Stop Talking About the Tools!

Tim over at Assorted Stuff directed me to the debate about how to deal with the ongoing issues related to teachers using technology. It started with Jeff Utrecht at TechLearning blogging about teachers’ fears in using technology. Then, David Warlick jumped in with something of a rant about being tired of hearing about teachers not wanting to learn and not seeing the power of technology to transform teaching and learning. The comments ranged from absolute agreement to finger pointing at others in the system like administrators and IT directors to lamenting all the old barriers like poor infrastructure and lack of time.

The real problem, IMHO, is that we, as technology advocates, are part of the problem. And the blog posts and comments are a perfect example of this. They are all about the TOOLS! Jeff talked about putting shortcuts to Skype and Google Earth on the desktop, but no one wanted to click on them. David built on this point by suggesting that we needed to get teachers to play more. All tool-centered.

I think Audrey, who commented on David’s post, was the closest to getting past the tool-centered approach when she said, “If you really want to make them move? Give them real reasons to buy in.” But, then she went on to describe her principal who gave the tech-using teachers smartboards and that made others want smartboards, too. Still tool-centered.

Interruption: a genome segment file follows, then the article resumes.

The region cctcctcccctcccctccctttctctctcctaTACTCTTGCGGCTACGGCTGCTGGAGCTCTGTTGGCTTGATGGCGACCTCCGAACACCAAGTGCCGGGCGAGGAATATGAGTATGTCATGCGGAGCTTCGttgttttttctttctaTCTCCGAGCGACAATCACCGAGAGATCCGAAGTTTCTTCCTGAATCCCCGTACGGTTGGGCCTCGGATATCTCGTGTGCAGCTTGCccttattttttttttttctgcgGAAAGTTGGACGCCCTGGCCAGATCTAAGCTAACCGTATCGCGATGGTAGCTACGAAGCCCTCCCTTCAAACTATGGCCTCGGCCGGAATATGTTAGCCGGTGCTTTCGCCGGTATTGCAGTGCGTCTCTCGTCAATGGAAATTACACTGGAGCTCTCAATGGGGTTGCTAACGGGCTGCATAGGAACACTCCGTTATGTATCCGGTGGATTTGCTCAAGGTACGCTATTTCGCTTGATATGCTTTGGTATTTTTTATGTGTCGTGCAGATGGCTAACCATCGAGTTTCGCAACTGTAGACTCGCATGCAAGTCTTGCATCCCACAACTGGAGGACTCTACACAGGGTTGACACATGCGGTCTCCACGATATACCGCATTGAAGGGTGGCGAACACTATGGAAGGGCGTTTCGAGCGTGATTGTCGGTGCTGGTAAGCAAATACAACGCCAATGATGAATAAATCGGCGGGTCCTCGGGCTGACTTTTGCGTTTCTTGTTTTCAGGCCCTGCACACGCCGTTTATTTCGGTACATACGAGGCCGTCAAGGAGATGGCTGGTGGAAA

What’s my suggestion? Stop starting with the tools and start with the real reasons teachers should be using the tools: to support all types of teaching and learning. Here’s an example from my own work. I did a workshop this summer and I got the title wrong. I thought it was supposed to be about online collaboration. (The real title, actually, was online collaboration tools.) But, I’m glad I got the title wrong. Why? Because I started with ideas for online collaboration and steered the teachers to places like Global SchoolNet and iEARN. I showed them Dr. Judi Harris’s approach to online teaching and learning in which she starts with activity structures, which are the pedagogical approaches that teachers use in the classroom whether or not they are using technology. I called that section of the presentation “giving teachers REASONS to use online tools.”

Only then, after establishing some pedagogically sound and curriculum-based ideas for integrating, did I spend a little bit of time talking about some of the tools. If you look at my wikispaces page for the workshop, you’ll see that I chose pretty judiciously, again keeping pedagogy and curriculum in mind. For instance, I think LibraryThing has lots of possibilities for teachers. Ditto for Gliffy.